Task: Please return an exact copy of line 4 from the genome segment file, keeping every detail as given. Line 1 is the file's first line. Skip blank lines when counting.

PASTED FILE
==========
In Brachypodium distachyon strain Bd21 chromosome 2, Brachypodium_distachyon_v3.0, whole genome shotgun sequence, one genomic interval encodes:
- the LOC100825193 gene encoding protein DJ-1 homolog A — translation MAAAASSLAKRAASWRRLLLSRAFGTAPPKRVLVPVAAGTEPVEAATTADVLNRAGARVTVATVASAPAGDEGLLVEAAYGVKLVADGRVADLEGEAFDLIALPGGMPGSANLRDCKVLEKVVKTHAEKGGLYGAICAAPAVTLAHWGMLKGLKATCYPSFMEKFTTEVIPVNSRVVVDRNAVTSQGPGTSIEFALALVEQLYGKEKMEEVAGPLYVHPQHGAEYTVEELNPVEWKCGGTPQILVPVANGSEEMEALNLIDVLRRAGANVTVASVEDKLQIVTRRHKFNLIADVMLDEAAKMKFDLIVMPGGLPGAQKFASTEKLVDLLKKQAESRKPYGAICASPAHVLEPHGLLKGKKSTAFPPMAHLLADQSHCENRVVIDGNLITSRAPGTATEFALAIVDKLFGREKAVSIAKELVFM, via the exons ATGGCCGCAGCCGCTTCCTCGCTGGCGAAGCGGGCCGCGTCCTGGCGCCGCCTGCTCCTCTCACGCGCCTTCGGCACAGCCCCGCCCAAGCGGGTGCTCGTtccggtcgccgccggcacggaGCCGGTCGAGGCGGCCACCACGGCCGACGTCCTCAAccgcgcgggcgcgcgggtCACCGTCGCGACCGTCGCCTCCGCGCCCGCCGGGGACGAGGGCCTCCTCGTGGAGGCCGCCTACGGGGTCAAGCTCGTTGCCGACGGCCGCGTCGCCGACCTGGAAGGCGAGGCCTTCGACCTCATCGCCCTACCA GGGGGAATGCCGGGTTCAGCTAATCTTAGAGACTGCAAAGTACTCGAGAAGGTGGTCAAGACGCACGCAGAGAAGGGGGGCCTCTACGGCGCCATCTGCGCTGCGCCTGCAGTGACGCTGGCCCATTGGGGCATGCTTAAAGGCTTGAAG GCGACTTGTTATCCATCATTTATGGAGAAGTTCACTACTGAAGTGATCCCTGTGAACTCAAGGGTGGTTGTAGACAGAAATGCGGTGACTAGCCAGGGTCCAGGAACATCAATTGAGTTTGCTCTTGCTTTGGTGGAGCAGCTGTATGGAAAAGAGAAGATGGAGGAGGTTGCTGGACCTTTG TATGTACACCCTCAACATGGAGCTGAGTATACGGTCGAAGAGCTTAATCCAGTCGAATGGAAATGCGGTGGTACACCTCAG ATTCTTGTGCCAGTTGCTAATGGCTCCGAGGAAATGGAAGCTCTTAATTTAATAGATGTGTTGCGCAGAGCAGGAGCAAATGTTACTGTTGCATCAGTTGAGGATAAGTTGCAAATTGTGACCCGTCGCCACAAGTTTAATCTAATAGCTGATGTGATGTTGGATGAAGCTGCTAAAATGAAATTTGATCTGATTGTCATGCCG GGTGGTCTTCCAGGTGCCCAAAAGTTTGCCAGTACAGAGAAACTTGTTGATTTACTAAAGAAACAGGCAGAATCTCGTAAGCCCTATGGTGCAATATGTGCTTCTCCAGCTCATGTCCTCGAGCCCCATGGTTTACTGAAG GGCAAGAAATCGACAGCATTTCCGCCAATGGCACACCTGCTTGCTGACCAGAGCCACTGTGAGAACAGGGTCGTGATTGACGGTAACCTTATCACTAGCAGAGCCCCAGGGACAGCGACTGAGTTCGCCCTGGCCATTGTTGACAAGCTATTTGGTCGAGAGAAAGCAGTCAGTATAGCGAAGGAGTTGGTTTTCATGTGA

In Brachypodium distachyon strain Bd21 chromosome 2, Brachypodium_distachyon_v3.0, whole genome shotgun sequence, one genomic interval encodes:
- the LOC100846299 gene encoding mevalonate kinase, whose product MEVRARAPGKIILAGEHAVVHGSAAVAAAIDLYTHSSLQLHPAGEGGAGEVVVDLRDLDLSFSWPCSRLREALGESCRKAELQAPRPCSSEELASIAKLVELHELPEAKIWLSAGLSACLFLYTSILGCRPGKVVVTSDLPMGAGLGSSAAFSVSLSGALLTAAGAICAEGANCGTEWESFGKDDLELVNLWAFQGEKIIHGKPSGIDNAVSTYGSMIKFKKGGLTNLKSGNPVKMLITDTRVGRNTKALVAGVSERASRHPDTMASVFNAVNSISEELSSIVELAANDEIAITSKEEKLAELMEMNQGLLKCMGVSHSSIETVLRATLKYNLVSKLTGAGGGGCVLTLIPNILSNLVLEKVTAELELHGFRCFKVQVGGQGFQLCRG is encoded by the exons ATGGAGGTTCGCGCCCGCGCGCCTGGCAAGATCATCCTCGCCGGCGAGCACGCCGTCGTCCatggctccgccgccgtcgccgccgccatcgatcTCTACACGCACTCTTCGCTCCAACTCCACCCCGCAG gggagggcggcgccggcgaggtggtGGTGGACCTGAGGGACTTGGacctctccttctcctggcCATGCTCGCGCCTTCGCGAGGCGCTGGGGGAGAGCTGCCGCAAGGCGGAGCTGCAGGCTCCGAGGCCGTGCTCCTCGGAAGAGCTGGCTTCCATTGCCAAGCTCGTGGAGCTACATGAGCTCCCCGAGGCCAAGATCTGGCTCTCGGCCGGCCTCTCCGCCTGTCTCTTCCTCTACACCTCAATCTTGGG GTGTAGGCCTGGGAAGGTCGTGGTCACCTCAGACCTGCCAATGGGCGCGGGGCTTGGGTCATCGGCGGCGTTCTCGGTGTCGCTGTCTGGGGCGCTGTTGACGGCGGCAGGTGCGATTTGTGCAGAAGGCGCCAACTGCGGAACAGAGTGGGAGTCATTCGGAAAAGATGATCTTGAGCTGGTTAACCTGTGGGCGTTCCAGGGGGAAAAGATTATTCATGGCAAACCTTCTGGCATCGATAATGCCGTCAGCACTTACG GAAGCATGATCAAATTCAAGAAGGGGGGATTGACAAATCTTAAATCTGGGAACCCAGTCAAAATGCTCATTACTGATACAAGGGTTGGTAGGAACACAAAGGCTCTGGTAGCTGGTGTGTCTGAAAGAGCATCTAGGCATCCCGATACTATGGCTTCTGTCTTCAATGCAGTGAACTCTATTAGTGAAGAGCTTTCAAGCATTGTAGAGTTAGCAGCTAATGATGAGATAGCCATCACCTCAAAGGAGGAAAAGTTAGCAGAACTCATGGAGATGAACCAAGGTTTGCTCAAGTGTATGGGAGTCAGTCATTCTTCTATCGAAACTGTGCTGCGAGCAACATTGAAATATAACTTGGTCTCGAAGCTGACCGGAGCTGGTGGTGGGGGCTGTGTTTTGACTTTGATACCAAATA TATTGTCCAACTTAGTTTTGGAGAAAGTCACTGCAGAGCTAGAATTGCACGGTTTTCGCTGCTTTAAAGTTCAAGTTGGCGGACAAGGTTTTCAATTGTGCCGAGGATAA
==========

- the LOC100846299 gene encoding mevalonate kinase, whose product MEVRARAPGKIILAGEHAVVHGSAAVAAAIDLYTHSSLQLHPAGEGGAGEVVVDLRDLDLSFSWPCSRLREALGESCRKAELQAPRPCSSEELASIAKLVELHELPEAKIWLSAGLSACLFLYTSILGCRPGKVVVTSDLPMGAGLGSSAAFSVSLSGALLTAAGAICAEGANCGTEWESFGKDDLELVNLWAFQGEKIIHGKPSGIDNAVSTYGSMIKFKKGGLTNLKSGNPVKMLITDTRVGRNTKALVAGVSERASRHPDTMASVFNAVNSISEELSSIVELAANDEIAITSKEEKLAELMEMNQGLLKCMGVSHSSIETVLRATLKYNLVSKLTGAGGGGCVLTLIPNILSNLVLEKVTAELELHGFRCFKVQVGGQGFQLCRG is encoded by the exons ATGGAGGTTCGCGCCCGCGCGCCTGGCAAGATCATCCTCGCCGGCGAGCACGCCGTCGTCCatggctccgccgccgtcgccgccgccatcgatcTCTACACGCACTCTTCGCTCCAACTCCACCCCGCAG gggagggcggcgccggcgaggtggtGGTGGACCTGAGGGACTTGGacctctccttctcctggcCATGCTCGCGCCTTCGCGAGGCGCTGGGGGAGAGCTGCCGCAAGGCGGAGCTGCAGGCTCCGAGGCCGTGCTCCTCGGAAGAGCTGGCTTCCATTGCCAAGCTCGTGGAGCTACATGAGCTCCCCGAGGCCAAGATCTGGCTCTCGGCCGGCCTCTCCGCCTGTCTCTTCCTCTACACCTCAATCTTGGG GTGTAGGCCTGGGAAGGTCGTGGTCACCTCAGACCTGCCAATGGGCGCGGGGCTTGGGTCATCGGCGGCGTTCTCGGTGTCGCTGTCTGGGGCGCTGTTGACGGCGGCAGGTGCGATTTGTGCAGAAGGCGCCAACTGCGGAACAGAGTGGGAGTCATTCGGAAAAGATGATCTTGAGCTGGTTAACCTGTGGGCGTTCCAGGGGGAAAAGATTATTCATGGCAAACCTTCTGGCATCGATAATGCCGTCAGCACTTACG GAAGCATGATCAAATTCAAGAAGGGGGGATTGACAAATCTTAAATCTGGGAACCCAGTCAAAATGCTCATTACTGATACAAGGGTTGGTAGGAACACAAAGGCTCTGGTAGCTGGTGTGTCTGAAAGAGCATCTAGGCATCCCGATACTATGGCTTCTGTCTTCAATGCAGTGAACTCTATTAGTGAAGAGCTTTCAAGCATTGTAGAGTTAGCAGCTAATGATGAGATAGCCATCACCTCAAAGGAGGAAAAGTTAGCAGAACTCATGGAGATGAACCAAGGTTTGCTCAAGTGTATGGGAGTCAGTCATTCTTCTATCGAAACTGTGCTGCGAGCAACATTGAAATATAACTTGGTCTCGAAGCTGACCGGAGCTGGTGGTGGGGGCTGTGTTTTGACTTTGATACCAAATA TATTGTCCAACTTAGTTTTGGAGAAAGTCACTGCAGAGCTAGAATTGCACGGTTTTCGCTGCTTTAAAGTTCAAGTTGGCGGACAAGGTTTTCAATTGTGCCGAGGATAA